Friday, October 31, 2008

News from the Network, Vol. 1, No. 10

Things are starting to percolate as the election draws nearer and people begin to realize that neither of the two major candidates, both trapped in the Keynesian paradigm, has anything of substance to offer for fixing the collapsing structures of our economy.
• Former Congressman Rev. Walter Fauntroy is making a major effort to open up meetings for CESJ spokesman Norman Kurland to introduce Capital Homesteading solutions to high-level policymakers and economic advisors involved in the financial crisis.

• Michael D. Greaney's book, In Defense of Human Dignity: Essays on the Just Third Way from a Natural Law Perspective, ISBN 978-0944997024, Economic Justice Media, $20.00, has been selected as "Book of the Week" by "Catholic Ireland." Review copies (in electronic format) have been distributed to a number of blog sites, and interest has been expressed in some quarters in using the book in fundraising. If you are interested in reviewing the book for a print or internet publication, you can request a free PDF version from mgreaney [at] cesj [dot] org. The book is available in print from Amazon, and Barnes and Noble. There is a 20% discount on quantity orders placed through CESJ.

• David Walker, former Comptroller General of the United States, has scheduled a telephone meeting with CESJ president Norman Kurland, to take place in January 2009. Mr. Walker previously met both Norman Kurland and Louis Kelso, and spoke favorably of the Kelsonian economic programs. Norman Kurland will introduce Mr. Walker to new applications of Kelsonian binary theory, focusing on the Homeowners' Equity Corporation and Capital Homesteading as a means of fostering economic growth while at the same time paying down the growing national debt.

• CESJ member and libertarian Guy Stevenson has been working on getting materials on the Just Third Way to Alan Keyes. Much of what Keyes says is already consistent with the Just Third Way. Guy is trying to arrange a meeting between Norman Kurland and Keyes, who has spoken favorably in the past about expanded capital ownership as part of a justice-based U.S. foreign policy.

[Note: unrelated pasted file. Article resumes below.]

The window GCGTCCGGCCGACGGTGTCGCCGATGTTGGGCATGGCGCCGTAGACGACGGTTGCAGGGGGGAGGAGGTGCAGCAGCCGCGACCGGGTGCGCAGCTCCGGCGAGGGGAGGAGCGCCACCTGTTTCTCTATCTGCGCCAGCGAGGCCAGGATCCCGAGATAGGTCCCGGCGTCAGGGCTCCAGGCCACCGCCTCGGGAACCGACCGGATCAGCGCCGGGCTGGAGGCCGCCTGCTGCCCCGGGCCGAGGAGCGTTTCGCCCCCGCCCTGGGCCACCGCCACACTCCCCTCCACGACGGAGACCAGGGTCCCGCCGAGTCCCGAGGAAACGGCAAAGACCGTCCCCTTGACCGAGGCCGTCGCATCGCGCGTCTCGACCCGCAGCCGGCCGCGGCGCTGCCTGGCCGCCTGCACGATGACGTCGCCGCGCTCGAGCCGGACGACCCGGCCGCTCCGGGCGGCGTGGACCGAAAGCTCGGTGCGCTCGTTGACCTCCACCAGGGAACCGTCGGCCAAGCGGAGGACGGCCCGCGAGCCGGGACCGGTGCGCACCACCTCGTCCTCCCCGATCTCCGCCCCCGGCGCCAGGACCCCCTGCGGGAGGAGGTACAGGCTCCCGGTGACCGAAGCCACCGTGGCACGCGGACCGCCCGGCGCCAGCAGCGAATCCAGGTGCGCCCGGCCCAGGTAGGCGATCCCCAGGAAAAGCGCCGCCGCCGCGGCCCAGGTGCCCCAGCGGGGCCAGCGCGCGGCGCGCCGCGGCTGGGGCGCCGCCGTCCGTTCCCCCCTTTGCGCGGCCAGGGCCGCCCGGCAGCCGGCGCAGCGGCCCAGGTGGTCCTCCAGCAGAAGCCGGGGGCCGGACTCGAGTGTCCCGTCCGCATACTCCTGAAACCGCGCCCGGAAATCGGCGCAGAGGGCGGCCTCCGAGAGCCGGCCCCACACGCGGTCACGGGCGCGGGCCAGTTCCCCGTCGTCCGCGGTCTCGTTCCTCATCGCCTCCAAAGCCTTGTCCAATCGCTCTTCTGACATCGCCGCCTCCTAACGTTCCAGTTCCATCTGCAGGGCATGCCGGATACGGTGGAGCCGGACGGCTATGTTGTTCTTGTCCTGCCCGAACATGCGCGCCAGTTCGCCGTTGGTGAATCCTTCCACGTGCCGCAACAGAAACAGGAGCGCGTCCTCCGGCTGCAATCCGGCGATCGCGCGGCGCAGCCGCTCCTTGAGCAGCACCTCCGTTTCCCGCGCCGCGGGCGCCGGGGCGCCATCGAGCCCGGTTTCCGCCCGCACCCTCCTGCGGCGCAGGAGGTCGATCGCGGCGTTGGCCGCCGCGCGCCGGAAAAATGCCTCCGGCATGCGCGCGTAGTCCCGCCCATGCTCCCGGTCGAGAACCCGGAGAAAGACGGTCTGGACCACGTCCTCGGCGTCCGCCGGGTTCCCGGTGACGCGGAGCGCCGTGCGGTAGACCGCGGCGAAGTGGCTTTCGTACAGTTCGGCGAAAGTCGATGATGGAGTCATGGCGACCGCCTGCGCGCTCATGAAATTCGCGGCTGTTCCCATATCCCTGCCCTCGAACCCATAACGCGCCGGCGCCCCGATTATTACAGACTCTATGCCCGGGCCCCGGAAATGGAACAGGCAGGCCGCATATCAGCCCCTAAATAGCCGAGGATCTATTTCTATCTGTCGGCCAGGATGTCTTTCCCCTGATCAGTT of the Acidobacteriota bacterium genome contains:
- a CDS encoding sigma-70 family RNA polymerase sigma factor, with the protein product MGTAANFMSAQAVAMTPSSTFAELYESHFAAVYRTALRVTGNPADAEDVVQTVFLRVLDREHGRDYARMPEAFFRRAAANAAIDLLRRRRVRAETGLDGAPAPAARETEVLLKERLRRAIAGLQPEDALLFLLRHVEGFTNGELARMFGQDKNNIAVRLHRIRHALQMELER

• A group of students and faculty advisors from William and Mary will be visiting CESJ in January 2009. The students are interested in careers in the social justice field.

• Don Killoren of the Public Revenue Education Council (a leader in the Henry George school of economics) in Webster Groves, Missouri, USA, wrote recently to Norman Kurland about his very positive impressions of the August 2008 Social Justice Collaborative organized by CESJ, to seek better understanding and support for an interfaith Abraham Federation that would unite Kelsonian binary economists, Georgists and distributists of the American Chesterton Society. Don, who mentioned that he is still studying the ideas that were discussed at the event, commented: "No doubt that was the greatest exchange of ideas of any convention I have ever been involved with. My hat is off to you and your organization. Because of these interchanges, I am working over in my thinking the vast implications of the moral concepts of strict justice and social justice, land and capital, money and capital. Nowhere in the popular press, TV presentations, and articles I have encountered is anyone (except us, of course) getting to the underlying causes of the economic problems we are experiencing. Unless we look into the possibility that our first premises are faulty, there is no way to solve the problems caused by the quicksand foundation upon which our economic house is built."

• As of this morning, the Just Third Way blog has had visitors from 33 different countries and 47 states and provinces in the United States and Canada over the past two months.
We welcome your news items and progress reports, as well as your comments (positive and not-so-positive) about these reports and blogs. If you have a SHORT item about how you are advancing the Just Third Way, or would like to submit something as a guest blogger, send us a note about it at mgreaney [at] cesj [dot] org.

Donations to CESJ support our Capital Homesteading projects and Just Third Way initiatives, and are tax deductible in the United States under IRC § 501(c)(3).




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